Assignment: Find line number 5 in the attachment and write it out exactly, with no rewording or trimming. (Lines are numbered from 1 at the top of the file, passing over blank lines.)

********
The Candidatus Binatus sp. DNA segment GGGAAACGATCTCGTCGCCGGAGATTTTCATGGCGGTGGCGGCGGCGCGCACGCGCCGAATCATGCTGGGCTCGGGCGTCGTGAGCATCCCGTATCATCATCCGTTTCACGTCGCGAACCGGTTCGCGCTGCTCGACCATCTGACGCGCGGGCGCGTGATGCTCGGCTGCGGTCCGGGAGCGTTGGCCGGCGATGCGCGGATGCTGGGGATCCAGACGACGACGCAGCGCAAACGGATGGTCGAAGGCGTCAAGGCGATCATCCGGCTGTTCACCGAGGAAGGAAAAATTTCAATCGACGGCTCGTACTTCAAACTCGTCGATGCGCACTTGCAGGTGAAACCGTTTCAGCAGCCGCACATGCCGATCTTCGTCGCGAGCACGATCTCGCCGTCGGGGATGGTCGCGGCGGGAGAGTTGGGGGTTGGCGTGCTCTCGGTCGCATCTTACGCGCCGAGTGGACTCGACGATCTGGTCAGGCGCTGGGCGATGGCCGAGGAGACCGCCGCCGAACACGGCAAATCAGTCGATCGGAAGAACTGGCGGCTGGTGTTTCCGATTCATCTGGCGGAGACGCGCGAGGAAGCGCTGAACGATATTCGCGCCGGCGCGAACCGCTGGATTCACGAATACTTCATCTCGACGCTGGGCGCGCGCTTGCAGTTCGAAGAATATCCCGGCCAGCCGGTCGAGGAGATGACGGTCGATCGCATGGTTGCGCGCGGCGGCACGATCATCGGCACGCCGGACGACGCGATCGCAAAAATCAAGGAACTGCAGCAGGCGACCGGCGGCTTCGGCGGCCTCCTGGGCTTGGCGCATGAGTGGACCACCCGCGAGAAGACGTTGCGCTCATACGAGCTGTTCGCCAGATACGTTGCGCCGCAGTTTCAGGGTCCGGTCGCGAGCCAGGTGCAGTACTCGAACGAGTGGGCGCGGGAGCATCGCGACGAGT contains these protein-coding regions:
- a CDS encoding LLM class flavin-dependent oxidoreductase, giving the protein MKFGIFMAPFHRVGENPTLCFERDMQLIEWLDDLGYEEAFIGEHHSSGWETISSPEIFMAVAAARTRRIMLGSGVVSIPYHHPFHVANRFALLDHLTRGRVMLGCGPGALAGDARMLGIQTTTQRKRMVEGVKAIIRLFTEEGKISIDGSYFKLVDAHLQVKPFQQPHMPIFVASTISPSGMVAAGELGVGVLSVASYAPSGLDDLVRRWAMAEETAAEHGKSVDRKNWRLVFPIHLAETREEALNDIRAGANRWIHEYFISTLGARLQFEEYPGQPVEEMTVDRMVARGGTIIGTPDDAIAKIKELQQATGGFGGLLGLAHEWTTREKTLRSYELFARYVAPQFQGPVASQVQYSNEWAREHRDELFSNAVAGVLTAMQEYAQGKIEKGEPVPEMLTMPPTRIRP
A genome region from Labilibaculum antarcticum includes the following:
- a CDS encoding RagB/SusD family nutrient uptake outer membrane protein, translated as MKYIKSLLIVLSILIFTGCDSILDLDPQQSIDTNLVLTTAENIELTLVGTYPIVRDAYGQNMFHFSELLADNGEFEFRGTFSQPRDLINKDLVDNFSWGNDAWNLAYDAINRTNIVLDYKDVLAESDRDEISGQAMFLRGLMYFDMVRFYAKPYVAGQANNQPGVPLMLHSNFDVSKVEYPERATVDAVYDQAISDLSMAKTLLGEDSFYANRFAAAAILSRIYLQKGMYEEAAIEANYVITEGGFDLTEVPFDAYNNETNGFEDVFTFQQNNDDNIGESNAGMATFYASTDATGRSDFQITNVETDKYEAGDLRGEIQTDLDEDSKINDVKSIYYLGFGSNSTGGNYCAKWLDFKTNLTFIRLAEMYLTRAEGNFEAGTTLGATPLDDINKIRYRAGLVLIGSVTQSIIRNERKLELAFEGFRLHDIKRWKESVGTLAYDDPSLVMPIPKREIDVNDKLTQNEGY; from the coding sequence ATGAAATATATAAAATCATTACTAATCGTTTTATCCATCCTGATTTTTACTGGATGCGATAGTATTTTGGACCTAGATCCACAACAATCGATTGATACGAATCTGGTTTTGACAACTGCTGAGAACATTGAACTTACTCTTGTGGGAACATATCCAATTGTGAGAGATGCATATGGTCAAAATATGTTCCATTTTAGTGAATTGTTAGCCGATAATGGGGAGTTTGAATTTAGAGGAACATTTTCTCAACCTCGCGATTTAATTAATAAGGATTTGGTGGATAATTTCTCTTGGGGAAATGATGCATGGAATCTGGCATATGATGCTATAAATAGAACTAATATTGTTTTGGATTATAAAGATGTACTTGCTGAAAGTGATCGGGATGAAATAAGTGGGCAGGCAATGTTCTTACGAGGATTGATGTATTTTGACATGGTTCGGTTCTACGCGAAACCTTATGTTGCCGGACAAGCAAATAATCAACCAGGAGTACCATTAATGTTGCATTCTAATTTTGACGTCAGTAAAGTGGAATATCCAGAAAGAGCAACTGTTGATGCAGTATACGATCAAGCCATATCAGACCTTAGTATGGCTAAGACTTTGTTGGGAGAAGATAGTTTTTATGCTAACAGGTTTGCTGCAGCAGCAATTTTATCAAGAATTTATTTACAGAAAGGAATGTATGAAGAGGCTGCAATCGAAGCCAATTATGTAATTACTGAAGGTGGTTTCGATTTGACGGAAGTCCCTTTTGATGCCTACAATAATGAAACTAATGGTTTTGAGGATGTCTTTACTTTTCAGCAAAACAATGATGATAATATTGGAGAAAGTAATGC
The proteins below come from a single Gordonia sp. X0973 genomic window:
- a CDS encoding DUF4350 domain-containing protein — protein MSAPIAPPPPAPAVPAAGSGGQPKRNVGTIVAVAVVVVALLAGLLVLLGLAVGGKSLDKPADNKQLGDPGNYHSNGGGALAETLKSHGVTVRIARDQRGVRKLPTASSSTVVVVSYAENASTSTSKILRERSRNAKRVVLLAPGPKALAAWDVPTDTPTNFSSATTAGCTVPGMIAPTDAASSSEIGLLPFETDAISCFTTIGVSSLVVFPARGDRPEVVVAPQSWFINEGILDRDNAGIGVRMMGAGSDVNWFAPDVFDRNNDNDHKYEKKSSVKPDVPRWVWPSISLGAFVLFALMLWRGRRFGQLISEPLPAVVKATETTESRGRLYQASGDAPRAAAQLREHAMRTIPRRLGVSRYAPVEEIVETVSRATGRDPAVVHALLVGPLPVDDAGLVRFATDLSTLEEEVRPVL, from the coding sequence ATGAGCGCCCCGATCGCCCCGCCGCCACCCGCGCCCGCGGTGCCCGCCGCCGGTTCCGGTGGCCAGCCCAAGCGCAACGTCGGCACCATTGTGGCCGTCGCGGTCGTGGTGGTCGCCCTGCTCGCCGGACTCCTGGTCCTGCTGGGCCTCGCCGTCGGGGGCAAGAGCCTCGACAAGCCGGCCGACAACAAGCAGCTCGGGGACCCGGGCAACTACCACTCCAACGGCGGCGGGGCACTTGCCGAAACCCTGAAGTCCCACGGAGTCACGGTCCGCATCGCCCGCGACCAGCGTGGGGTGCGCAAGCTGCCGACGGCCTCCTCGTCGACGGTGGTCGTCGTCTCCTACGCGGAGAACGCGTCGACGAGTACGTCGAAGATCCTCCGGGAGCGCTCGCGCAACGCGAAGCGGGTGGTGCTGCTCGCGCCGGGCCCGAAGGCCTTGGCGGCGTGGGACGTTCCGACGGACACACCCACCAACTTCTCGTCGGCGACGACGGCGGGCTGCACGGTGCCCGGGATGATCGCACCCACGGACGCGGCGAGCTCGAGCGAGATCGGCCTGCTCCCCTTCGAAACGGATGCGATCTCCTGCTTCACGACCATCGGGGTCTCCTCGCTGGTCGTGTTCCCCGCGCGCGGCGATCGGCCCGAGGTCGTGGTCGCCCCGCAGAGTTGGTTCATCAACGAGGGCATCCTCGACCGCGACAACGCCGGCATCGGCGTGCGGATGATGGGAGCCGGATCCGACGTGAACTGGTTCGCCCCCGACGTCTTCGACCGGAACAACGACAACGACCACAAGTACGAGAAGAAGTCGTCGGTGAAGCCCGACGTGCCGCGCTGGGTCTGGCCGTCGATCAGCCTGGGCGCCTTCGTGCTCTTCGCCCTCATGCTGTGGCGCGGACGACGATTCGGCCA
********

The proteins below come from a single Gordonia sp. X0973 genomic window: